Your dog is just like any other member of your family. If the weather feels hot to you, then your furry-friend could be struggling.
Imagine if you had to wear a fur coat around all summer?!?!
Their fur, combined with a less competent way of cooling down, makes dogs susceptible to high temperatures and heatstroke – especially when it comes to breeds that are naturally bad breathers or if your pup carries some extra weight.
That’s why it’s so important to know when your dog is showing the warning signs of overheating.
Why do dogs overheat?
The main risk-factor for overheating in dogs is a lack of water. Dehydration can make your little buddy more sensitive to hot weather in the summer. They can’t tell you that they’re thirsty, and you probably won’t notice that there’s something wrong unless they start panting more than usual.
It’s a myth that dogs don’t sweat. They just cool-off differently. Dog’s have sweat-glands in their paws, and they cool down through panting. This is why you should avoid walking your dog on the hot pavement because it can cause their paws to sweat excessively which can lead to quicker dehydration.
Most pets will get distracted on an exciting walk around the block, but you should always try to offer them water during the hotter months. You can grab a collapsible bowl that’s convenient to take with you anywhere. Just pour out some drinking-water every thirty minutes, and your dog will get used to taking a water-break when going out for extended periods of time.
How do I know if my dog is overheating?
The first warning sign that your dog is overheating is excessive panting. It’s perfectly normal for your dog to breath heavily while running, but their panting should calm down when resting. If your pup won’t stop panting while taking a break, then they are probably too hot. Lots of drooling can also be an easy way to spot that your dog might be overheating.
Another warning sign is a lack of responsiveness. If your dog is responding to commands a lot slower than normal, then they may be close to suffering heatstroke. You’ll need to judge your pet’s reaction time for yourself. If you feel like you’re being ignored, then it might be the side-effects of dehydration.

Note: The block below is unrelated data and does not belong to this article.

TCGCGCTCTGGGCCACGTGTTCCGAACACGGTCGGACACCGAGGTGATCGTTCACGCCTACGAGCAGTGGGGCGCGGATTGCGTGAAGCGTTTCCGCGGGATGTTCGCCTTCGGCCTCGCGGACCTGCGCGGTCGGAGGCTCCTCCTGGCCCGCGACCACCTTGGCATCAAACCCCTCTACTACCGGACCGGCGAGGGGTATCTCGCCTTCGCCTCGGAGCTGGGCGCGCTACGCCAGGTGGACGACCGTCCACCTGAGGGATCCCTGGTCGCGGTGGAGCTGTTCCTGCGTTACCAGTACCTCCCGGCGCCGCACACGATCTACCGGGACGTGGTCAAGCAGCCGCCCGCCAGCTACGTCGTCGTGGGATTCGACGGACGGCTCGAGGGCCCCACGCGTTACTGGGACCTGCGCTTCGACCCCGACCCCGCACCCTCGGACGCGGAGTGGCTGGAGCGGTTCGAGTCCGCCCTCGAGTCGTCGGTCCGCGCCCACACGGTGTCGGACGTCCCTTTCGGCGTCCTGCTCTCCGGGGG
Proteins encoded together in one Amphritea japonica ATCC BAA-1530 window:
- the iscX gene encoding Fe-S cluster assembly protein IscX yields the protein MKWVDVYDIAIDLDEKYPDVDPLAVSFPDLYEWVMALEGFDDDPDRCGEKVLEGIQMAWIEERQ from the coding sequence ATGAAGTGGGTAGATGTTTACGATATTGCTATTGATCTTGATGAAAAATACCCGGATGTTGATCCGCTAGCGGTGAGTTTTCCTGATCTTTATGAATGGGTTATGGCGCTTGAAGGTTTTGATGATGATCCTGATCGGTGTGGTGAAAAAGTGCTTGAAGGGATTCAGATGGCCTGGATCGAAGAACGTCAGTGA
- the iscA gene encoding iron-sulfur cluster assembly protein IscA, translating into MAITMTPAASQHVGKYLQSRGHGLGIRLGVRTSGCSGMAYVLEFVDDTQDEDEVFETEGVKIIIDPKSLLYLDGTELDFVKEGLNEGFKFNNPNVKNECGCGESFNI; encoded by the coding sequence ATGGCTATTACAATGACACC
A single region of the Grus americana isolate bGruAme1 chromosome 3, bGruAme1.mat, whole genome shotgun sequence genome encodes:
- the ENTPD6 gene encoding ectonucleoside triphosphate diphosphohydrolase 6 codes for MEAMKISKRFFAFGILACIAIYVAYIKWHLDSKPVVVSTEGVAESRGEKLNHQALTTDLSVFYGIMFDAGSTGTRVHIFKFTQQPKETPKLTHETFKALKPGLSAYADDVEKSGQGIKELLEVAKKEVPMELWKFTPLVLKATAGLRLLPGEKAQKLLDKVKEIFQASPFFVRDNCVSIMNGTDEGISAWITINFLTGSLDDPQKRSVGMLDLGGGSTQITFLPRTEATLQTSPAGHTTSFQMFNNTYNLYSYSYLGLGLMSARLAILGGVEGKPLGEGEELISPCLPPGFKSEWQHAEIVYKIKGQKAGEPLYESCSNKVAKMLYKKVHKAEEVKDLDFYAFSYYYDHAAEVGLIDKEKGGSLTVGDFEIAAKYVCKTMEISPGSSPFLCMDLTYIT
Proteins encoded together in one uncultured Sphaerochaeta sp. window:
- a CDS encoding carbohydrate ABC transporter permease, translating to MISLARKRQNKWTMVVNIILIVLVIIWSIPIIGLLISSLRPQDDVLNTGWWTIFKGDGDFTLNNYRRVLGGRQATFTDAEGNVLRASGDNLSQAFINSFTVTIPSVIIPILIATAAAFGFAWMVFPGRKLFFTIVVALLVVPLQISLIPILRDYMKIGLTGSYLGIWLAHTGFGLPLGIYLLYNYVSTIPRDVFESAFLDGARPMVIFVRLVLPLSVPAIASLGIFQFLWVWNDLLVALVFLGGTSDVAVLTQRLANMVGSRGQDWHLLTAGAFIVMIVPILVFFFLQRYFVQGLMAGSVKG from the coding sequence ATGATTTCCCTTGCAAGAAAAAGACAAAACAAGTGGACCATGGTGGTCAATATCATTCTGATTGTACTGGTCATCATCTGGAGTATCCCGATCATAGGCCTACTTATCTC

The final stage of overheating is heatstroke. Your pet may faint, or they may suffer from heat-induced seizures. They will likely have very dry gums and might begin to stumble when walking.
Heatstroke is a very serious condition that can become fatal when untreated.
Here’s a summary of the symptoms to watch out for and monitor:
- Excessive Panting At Rest
- Excessive Drooling
- Pale Or Dry Gums
- Unresponsive or Slow Reaction to Commands
- Fainting and Seizures (try not to let it get this far!!)
What should I do if my dog is overheating?
There are several things you can do to help your dog lower their body temperature, but you should avoid bringing down their temperature too quickly. For example, it’s best not to give your dog ice cubes to chew on. It can induce shock, and make the situation that much more intense.
Start by offering fresh water to your pup when they are overheating. Let them drink as much as they’d like. If you’re too far from home, then you should find a shady place to rest. Walking home right away might expose them too much to the sun, and it could trigger heatstroke.
Pouring water onto your dog’s coat can also help a lot. Remembering that dogs cool down most efficiently via their stomach, which is why you will see them lay down in water or on cold tiles. If your dog isn’t able to drink, then get their fur or stomach wet. Don’t force drinking, it could cause them to choke.
Try getting them to wade or sit in the water if there is a puddle or bed of water nearby. It’s an awesome way to safely stay cool on a hot day. A wet towel is another good option in less serious cases. That way your dog can decide when they need to cool down on their own.
Of course, as a preventative measure don’t forget to bring your dog indoors with air-conditioning during the hottest days of the year.
Here’s a summary of the things you can do to treat your pup if they are overheating:
- Offer Water
- Rest in a Shady Spot
- Wet Your Dog, Preferably on the Stomach
- Lay Your Pup on a Wet Towel
- Take them to an Air-conditioned Environment
Enjoy Those Summer Days But Be Smart
Don’t forget to take care of your furry friend’s water needs while playing outdoors. Pay close to attention to the way your dog is reacting, and be ready to take lots of breaks during the hottest parts of the day.
Keep plenty of bottled water on you and you’ll to have a great time in the sun without putting your pup at risk of overheating or heatstroke.